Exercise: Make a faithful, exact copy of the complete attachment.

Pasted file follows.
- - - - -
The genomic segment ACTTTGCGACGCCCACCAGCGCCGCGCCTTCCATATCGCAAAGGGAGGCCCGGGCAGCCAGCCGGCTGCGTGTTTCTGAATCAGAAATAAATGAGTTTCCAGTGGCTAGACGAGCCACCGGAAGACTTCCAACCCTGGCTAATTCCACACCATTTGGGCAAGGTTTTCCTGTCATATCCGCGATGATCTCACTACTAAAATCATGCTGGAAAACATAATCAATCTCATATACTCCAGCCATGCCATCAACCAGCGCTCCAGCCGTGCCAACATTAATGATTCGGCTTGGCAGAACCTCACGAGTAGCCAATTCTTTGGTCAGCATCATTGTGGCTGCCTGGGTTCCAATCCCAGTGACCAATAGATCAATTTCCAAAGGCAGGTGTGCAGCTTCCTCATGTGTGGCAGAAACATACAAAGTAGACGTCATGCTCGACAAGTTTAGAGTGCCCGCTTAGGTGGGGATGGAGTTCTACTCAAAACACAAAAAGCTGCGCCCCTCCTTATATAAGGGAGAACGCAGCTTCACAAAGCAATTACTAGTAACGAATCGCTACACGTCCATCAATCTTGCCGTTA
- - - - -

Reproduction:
The genomic segment ACTTTGCGACGCCCACCAGCGCCGCGCCTTCCATATCGCAAAGGGAGGCCCGGGCAGCCAGCCGGCTGCGTGTTTCTGAATCAGAAATAAATGAGTTTCCAGTGGCTAGACGAGCCACCGGAAGACTTCCAACCCTGGCTAATTCCACACCATTTGGGCAAGGTTTTCCTGTCATATCCGCGATGATCTCACTACTAAAATCATGCTGGAAAACATAATCAATCTCATATACTCCAGCCATGCCATCAACCAGCGCTCCAGCCGTGCCAACATTAATGATTCGGCTTGGCAGAACCTCACGAGTAGCCAATTCTTTGGTCAGCATCATTGTGGCTGCCTGGGTTCCAATCCCAGTGACCAATAGATCAATTTCCAAAGGCAGGTGTGCAGCTTCCTCATGTGTGGCAGAAACATACAAAGTAGACGTCATGCTCGACAAGTTTAGAGTGCCCGCTTAGGTGGGGATGGAGTTCTACTCAAAACACAAAAAGCTGCGCCCCTCCTTATATAAGGGAGAACGCAGCTTCACAAAGCAATTACTAGTAACGAATCGCTACACGTCCATCAATCTTGCCGTTA